Pre-Cut Combo Quilts, written by Debra Greenway, is a special book for a couple of reasons. It’s the first quilting book to feature patterns that combine different pre-cuts: jelly rolls, charm packs, layer cakes and more! It’s also “fat-quarter friendly”, meaning that, if you’d rather use fat quarters (or your stash is just overloaded with them) each pattern gives you instructions on how to cut fat quarters to make the quilt. There are 14 quilt patterns and 5 variations, so the book is loaded with inspiration. And finally, it’s written in a friendly, non-intimidating style, making it perfect for beginners.
Pre-Cut Combo Quilts comes out in early April, but in the meantime, feast your eyes on these sneak peek photos!
Ten Questions with Debra Greenway
2. What other crafts do you do besides quilting?
I’ve stuck pretty closed to all sorts of needlework. I love cross-stitch and knitting, which I didn’t learn until I was nearly 50. I do a little scrapbooking and still enjoy crocheting sometimes.
3. What made you decide to write Pre-Cut Combo Quilts?
I really enjoyed working with pre-cuts and noticed no one had ever written about combining different kinds of pre-cuts in any one quilt. Since I had collaborated with Debi Henninger while she was writing Hobo Quilts with Krause Publishing, I decided to propose my own book with them. I was flabbergasted when they accepted the proposal!
4. What is the best part about writing a book? What is the most difficult?
Believe it or not, the best part is seeing a major commitment through to the end and coming out of it with a product with which I can be excited. I have done something that I believe others can benefit from or at least enjoy. The most difficult part is also seeing a major commitment through to the end. I “quit” at least three times!
5. How do you get inspired when you’re feeling a lack of creativity?
Oh boy, I am pretty good at setting up little goals and rewards. I’m kinda ADD, so I allow myself to get up every half hour or so and grab coffee or check my email. Sometimes, though, I just had to make myself sit down to the sewing machine or computer and go after it.
6. What is the skill or technique that most intimidates you?
Accurate seam allowances. Sounds elementary, doesn’t it? Then I guess I am elementary, because I find accuracy is not intrinsic with me.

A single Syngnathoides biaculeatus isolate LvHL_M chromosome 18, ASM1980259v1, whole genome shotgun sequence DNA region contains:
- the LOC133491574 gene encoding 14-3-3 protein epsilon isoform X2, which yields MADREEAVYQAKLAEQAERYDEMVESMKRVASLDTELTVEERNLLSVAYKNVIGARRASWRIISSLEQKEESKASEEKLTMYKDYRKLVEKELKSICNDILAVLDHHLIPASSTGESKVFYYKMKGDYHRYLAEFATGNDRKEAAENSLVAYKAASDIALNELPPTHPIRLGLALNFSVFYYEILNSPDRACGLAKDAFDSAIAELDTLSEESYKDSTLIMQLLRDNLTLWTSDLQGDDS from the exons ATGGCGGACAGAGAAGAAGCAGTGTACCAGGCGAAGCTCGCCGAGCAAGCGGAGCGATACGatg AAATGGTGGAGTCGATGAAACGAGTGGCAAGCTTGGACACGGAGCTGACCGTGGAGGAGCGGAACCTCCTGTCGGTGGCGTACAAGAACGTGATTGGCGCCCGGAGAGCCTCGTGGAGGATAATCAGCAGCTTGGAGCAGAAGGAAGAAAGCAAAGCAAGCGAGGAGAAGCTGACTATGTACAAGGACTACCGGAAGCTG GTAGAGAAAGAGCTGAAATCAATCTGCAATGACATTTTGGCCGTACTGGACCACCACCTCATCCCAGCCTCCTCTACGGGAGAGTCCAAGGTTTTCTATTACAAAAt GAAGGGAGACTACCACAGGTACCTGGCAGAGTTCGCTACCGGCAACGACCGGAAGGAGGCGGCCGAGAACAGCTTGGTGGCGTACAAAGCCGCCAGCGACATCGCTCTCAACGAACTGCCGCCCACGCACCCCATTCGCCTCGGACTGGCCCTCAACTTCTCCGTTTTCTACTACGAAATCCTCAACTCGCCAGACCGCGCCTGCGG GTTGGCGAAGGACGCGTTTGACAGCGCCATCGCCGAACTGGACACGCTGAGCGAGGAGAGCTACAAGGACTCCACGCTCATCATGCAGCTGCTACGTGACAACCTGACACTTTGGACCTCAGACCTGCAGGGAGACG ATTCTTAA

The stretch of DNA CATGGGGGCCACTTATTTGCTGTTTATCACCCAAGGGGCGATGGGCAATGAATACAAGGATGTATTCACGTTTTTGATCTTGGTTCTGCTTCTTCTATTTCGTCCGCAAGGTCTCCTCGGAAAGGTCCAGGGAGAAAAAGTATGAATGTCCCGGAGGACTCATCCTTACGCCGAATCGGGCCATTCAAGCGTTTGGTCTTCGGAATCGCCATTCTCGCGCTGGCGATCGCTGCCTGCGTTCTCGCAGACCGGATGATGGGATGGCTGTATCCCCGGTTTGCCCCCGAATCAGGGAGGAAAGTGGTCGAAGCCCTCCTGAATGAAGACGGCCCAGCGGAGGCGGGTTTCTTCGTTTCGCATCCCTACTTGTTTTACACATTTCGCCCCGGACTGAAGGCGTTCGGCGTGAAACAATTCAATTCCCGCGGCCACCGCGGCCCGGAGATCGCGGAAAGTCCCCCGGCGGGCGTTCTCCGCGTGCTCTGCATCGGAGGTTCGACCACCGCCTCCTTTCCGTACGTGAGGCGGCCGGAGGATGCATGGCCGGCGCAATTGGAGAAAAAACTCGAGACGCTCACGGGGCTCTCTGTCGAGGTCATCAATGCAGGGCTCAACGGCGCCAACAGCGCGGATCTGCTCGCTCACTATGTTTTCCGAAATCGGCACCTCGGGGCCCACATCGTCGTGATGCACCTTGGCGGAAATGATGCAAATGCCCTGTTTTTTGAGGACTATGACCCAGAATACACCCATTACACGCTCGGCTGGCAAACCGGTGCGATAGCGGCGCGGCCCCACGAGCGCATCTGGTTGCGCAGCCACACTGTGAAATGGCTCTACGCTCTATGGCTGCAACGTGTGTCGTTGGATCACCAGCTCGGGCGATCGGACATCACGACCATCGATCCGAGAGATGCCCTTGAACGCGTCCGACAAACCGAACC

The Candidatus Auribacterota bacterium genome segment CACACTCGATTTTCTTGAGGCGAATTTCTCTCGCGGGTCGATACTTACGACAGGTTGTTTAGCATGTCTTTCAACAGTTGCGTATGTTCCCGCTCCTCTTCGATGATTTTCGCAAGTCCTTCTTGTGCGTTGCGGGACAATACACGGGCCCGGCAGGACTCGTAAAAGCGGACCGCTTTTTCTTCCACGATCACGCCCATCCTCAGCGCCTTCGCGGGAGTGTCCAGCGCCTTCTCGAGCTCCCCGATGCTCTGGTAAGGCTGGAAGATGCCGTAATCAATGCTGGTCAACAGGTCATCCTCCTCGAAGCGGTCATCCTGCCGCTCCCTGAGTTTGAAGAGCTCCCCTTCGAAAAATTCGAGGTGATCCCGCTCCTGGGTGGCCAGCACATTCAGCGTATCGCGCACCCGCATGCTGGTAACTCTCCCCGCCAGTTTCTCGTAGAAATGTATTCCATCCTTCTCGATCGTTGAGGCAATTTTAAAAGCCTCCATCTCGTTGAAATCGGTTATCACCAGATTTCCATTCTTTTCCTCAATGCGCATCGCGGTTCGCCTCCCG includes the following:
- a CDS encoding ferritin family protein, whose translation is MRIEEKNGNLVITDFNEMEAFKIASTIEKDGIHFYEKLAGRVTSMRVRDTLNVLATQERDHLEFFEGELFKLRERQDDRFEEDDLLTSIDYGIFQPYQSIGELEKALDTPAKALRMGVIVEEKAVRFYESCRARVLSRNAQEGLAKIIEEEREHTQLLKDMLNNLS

7. What’s the best advice you could give to a new quilter?
Learn to enjoy or at least accept the tedium of the time it takes to do things right. Otherwise you will be learning how to do them again, and that’s not so enjoyable.
8. What’s your favorite quilting blog, and why?
That’s a real good question. I would have to say my favorite quilting blogs are the ones that cover favorite quilting blogs. :o)
9. What tool, notion or material can you not live without?
EQ7, the software. Also, I am a freelance tech editor and use two books for all that work, plus my own designs: Judy Martin’s Ultimate Rotary Cutting Guide and The Quilter’s Pocket Reference by Peggy Scholley.
10. How has quilting changed your life?
Oh my—friends! Adventures, jobs. It’s had a significant impact on the checkbook, too!
Pre-Cut Combo Quilts is available in April, but you can pre-order it now. If you’re looking for fresh ways to combine your pre-cut stash, be sure to check it out!
My grandmothers were accomplished needle workers, and watching them always fascinated me. My mom made sure I understood that the doll clothes or sweaters they made were very special and something to treasure. So I did. Growing up with an appreciation of my dad’s art and loving parents who encouraged my own talents laid a foundation for which I shall forever be thankful. My parents are truly the greatest!
I met my husband, Tate, at work when I lived in Tucson, Arizona. (Thankfully, I snapped him up before I caught the quilting bug.) We settled on a beautiful plot of land in the high desert to raise our precious little family, a few pet chickens, some blackberries and a miserable garden!
I dabbled with many needle arts until the mid-1980s when I caught the quilting epidemic that swept the country and the world. I still managed to graduate from the University of Arizona with a degree in interpersonal communication, and then we moved to Denver, Colorado, for seminary. Even then I’d sneak down the street to the local quilt shop for a break now and then. Finally, we moved to Illinois to be near my parents until our daughters were out of school.
I worked and taught for years at Peg and Lil’s Needlepatch in Washington, Illinois, and then more years for Peddler’s Way Quilt Company when Lillian retired.
After some time off to play gramma, I joined Debi Henninger as administrative assistant to her three shops in Metamora, Pekin and Peoria, Illinois. That’s when Debi’s Hobo Quilts came about, and I knew I had to write a book, too. I was hooked! Krause Publications took me into their fold and well, here I am. In 2010, on New Year’s Day, we temporarily “retired” to small-town Waldron, Arkansas, where I saw this book dream come true. Then it was back to central Illinois for the next chapter of our lives. What a journey!